What the IRS doesn’t want you to know: Audit Secret

When facing an audit, one is guilt until they prove their innocence.  Moreover most taxpayers are so afraid of the IRS that they never challenge the exhortation assessment made in the audit.  This is why you need a representative who knows whether the auditor is being fair and reasonable or needs to be challenged.

Taxpayers often seek to retain our firm after an audit assessment.  While we can often provide value, it is often much more difficult to achieve a fair and accurate assessment of tax owed.  Those taxpayers who seek competent representation prior to the audit often have a better chance of reducing the assessment or in minimizing penalties.

IRS Updates Publication on Deducting Travel, Entertainment, and Car Expenses

The Internal Revenue Service (IRS) has updated Publication 463 (Travel, Entertainment, Gift, and Car Expenses) for use in preparing 2016 tax returns that are filed in 2017. This publication explains what travel, entertainment, and car expenses are deductible, how to report them on returns, what records are needed to prove expenses, and how to treat any expense reimbursements received.

Highlights of Updated Publication 
Updated Publication 463 contains the following new information:

  • Standard mileage rate. For 2016, the standard mileage rate for the cost of operating a taxpayer’s car for business use is 54 cents per mile.
  • Depreciation limits on cars, trucks, and vans. For 2016, the first-year limit on the total depreciation deduction for cars remains at $11,160 ($3,160 if a taxpayer elects not to claim the special depreciation allowance). For trucks and vans, the first-year limit is $11,560 ($3,560 if a taxpayer elects not to claim the special depreciation allowance).
  • Section 179 deduction. For 2016, the section 179 deduction limit on qualifying property purchases (including cars, trucks, and vans) is a total of $500,000, and the limit on those purchases at which the deduction begins to be phased out is $2,010,000.
  • Special depreciation allowance. For 2016, the special (“bonus”) depreciation allowance on qualified property (including cars, trucks, and vans) remains at 50%.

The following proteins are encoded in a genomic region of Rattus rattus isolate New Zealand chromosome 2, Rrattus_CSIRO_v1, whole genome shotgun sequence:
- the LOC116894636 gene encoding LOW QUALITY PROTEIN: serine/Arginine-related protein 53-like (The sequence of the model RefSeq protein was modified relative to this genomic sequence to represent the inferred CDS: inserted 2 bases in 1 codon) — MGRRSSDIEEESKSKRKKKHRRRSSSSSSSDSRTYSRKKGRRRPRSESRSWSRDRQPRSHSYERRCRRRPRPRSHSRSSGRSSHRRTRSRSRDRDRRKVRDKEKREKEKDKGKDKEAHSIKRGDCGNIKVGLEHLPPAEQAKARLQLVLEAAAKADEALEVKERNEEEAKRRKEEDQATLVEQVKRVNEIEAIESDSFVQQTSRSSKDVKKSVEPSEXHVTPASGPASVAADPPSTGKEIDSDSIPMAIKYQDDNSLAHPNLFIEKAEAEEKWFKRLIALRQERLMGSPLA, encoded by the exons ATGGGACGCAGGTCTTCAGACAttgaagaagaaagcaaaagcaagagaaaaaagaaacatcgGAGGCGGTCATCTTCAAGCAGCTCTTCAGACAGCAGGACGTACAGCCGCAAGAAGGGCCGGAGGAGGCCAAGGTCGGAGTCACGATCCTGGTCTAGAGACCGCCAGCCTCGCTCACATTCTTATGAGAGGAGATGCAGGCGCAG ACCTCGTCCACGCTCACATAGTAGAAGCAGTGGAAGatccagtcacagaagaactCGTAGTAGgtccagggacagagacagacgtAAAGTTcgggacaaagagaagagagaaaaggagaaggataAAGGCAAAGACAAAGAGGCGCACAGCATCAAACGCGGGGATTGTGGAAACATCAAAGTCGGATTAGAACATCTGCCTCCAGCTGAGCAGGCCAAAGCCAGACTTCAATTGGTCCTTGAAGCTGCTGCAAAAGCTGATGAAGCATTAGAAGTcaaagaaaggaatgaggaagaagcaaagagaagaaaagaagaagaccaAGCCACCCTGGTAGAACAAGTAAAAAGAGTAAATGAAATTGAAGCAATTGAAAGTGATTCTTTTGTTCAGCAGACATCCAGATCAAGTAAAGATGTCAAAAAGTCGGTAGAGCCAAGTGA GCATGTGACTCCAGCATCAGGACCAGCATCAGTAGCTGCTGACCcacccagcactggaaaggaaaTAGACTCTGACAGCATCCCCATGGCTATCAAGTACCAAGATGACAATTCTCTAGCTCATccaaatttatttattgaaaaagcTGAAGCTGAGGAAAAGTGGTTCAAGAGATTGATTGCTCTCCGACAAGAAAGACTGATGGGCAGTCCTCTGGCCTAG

Infamous International Tax Evaders

It’s not just citizens of the United States that try to get out of paying their taxes—this is a worldwide issue.  Listed below are a few famous tax evaders from around the world:

The number 1 tennis player in the early 2000’s, Boris Becker lived in Germany but claimed he resided in Monte Carlo to avoid paying taxes in the amount of 1.7 million Euro.  He admitted to tax evasion and received a $500,000 fine and two years’ probation. He moved to Switzerland to avoid paying taxes.

Fashion designers Domenico Dolce and Stefano Gabbana of Italy were found guilty of hiding hundreds of millions of Euros.  They received a prison sentence of one year and eight months, but Italian law states that people with sentences less than 2 years do not actually have to serve that sentence.

Australian actor Paul Hogan was accused by the Australian Taxation Office of owing as much as $37.5 million Australian dollars and was banned from leaving the country without paying his taxes.  As part of a deal, he was allowed to leave the country but later sued the Australian government for false accusations of tax evasion.  In 2012 the issue was resolved “without admission”.

Founder of the retail computer chain ComputerLand Corp. sold his company in the late 1980’s for over $100 million. After selling his company he moved to Northern Mariana Islands, which is a U.S. Commonwealth.  While there he never reported his income to the IRS and thus paid no taxes.  He has since disappeared, but is reported to be living in the known tax haven of the Cayman Islands.

And Yet Another New Scheme; The Latest Tax Scam

Issuing an alert to tax professionals and taxpayers, the Internal Revenue Service is warning them about a new fake tax scam involving fake CP2000 notices.

CP2000 notices are sent as part of the IRS’s Automated Underreporter Program when income reported from third party sources, such as employers or 1099’s does not match the income reported on a tax return. It is always sent to the taxpayer through the U.S. Postal Service.

In the new scam, the fake CP2000 notice is sent as an attachment to an email, stating there is additional unpaid taxes owed relating to the Affordable Care Act.

The notices appear to be issued from an Austin, TX address and includes the request that a check be mailed to an Austin post office box.  The email also has a “payment” link within the email.

The IRS is requesting anyone receiving this email forward it to phising@irs.gov and delete it immediately. To confirm any notices received by mail, taxpayers and tax pros should go to the IRS web page and search, “Understanding Your Notice” where you can see an image of an actual form for comparison.

Employers Must Use New Form I-9